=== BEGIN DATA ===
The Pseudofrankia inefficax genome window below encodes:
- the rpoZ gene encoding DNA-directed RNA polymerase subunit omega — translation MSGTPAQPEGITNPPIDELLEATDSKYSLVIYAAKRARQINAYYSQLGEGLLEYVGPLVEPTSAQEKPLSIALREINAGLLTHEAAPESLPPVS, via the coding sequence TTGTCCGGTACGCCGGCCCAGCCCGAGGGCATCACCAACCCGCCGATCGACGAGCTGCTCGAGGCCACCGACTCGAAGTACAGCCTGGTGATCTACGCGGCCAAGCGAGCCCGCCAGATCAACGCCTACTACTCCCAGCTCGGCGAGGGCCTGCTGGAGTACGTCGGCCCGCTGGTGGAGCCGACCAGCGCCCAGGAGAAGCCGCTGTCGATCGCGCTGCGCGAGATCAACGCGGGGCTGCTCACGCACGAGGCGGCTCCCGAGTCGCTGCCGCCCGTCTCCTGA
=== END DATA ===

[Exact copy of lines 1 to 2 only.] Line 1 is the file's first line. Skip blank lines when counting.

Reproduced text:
The Pseudofrankia inefficax genome window below encodes:
- the rpoZ gene encoding DNA-directed RNA polymerase subunit omega — translation MSGTPAQPEGITNPPIDELLEATDSKYSLVIYAAKRARQINAYYSQLGEGLLEYVGPLVEPTSAQEKPLSIALREINAGLLTHEAAPESLPPVS, via the coding sequence TTGTCCGGTACGCCGGCCCAGCCCGAGGGCATCACCAACCCGCCGATCGACGAGCTGCTCGAGGCCACCGACTCGAAGTACAGCCTGGTGATCTACGCGGCCAAGCGAGCCCGCCAGATCAACGCCTACTACTCCCAGCTCGGCGAGGGCCTGCTGGAGTACGTCGGCCCGCTGGTGGAGCCGACCAGCGCCCAGGAGAAGCCGCTGTCGATCGCGCTGCGCGAGATCAACGCGGGGCTGCTCACGCACGAGGCGGCTCCCGAGTCGCTGCCGCCCGTCTCCTGA